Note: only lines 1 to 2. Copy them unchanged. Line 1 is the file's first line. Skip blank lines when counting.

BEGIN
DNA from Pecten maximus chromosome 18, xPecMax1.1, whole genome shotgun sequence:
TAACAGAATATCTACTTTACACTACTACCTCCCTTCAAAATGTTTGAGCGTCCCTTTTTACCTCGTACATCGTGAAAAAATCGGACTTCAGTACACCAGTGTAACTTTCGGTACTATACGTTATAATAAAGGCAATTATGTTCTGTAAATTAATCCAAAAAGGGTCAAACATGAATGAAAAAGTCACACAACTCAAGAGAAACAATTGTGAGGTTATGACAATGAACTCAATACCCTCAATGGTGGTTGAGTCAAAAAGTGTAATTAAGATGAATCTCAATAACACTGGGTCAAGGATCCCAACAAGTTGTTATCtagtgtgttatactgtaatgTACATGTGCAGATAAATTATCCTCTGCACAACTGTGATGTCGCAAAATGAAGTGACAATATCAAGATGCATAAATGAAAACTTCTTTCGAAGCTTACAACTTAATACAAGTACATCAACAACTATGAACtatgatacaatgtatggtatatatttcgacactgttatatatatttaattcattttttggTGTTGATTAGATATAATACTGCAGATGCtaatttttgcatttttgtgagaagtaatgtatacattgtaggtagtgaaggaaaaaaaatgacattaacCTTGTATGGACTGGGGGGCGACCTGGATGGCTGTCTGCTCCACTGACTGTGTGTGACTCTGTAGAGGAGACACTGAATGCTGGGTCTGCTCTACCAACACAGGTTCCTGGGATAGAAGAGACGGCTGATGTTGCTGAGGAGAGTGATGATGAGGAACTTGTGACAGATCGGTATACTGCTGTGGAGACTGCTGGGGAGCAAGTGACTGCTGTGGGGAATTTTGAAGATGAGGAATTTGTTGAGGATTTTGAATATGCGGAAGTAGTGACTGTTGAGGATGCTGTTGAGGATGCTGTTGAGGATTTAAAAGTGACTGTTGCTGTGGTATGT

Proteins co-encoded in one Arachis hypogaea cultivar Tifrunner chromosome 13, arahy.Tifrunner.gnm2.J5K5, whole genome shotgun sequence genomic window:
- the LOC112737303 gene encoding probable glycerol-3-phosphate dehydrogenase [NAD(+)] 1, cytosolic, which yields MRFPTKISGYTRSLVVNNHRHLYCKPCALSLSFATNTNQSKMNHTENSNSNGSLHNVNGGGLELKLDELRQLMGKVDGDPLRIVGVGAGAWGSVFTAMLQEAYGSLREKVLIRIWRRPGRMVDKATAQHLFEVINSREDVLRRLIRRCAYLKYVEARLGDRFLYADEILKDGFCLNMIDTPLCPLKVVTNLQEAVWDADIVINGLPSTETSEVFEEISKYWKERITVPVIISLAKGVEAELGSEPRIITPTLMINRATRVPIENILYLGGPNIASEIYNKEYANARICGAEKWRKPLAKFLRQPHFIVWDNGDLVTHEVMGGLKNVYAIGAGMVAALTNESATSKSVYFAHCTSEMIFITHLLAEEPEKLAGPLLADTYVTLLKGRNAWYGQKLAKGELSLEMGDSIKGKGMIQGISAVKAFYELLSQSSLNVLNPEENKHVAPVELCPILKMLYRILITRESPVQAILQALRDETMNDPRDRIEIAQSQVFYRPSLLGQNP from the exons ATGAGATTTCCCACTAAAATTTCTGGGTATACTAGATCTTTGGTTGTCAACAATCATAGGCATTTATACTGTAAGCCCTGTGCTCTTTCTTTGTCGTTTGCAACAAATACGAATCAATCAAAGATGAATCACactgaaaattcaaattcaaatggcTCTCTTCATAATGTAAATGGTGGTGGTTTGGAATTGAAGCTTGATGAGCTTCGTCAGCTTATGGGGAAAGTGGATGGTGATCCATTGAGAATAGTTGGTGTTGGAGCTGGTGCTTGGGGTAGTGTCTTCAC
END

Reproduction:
DNA from Pecten maximus chromosome 18, xPecMax1.1, whole genome shotgun sequence:
TAACAGAATATCTACTTTACACTACTACCTCCCTTCAAAATGTTTGAGCGTCCCTTTTTACCTCGTACATCGTGAAAAAATCGGACTTCAGTACACCAGTGTAACTTTCGGTACTATACGTTATAATAAAGGCAATTATGTTCTGTAAATTAATCCAAAAAGGGTCAAACATGAATGAAAAAGTCACACAACTCAAGAGAAACAATTGTGAGGTTATGACAATGAACTCAATACCCTCAATGGTGGTTGAGTCAAAAAGTGTAATTAAGATGAATCTCAATAACACTGGGTCAAGGATCCCAACAAGTTGTTATCtagtgtgttatactgtaatgTACATGTGCAGATAAATTATCCTCTGCACAACTGTGATGTCGCAAAATGAAGTGACAATATCAAGATGCATAAATGAAAACTTCTTTCGAAGCTTACAACTTAATACAAGTACATCAACAACTATGAACtatgatacaatgtatggtatatatttcgacactgttatatatatttaattcattttttggTGTTGATTAGATATAATACTGCAGATGCtaatttttgcatttttgtgagaagtaatgtatacattgtaggtagtgaaggaaaaaaaatgacattaacCTTGTATGGACTGGGGGGCGACCTGGATGGCTGTCTGCTCCACTGACTGTGTGTGACTCTGTAGAGGAGACACTGAATGCTGGGTCTGCTCTACCAACACAGGTTCCTGGGATAGAAGAGACGGCTGATGTTGCTGAGGAGAGTGATGATGAGGAACTTGTGACAGATCGGTATACTGCTGTGGAGACTGCTGGGGAGCAAGTGACTGCTGTGGGGAATTTTGAAGATGAGGAATTTGTTGAGGATTTTGAATATGCGGAAGTAGTGACTGTTGAGGATGCTGTTGAGGATGCTGTTGAGGATTTAAAAGTGACTGTTGCTGTGGTATGT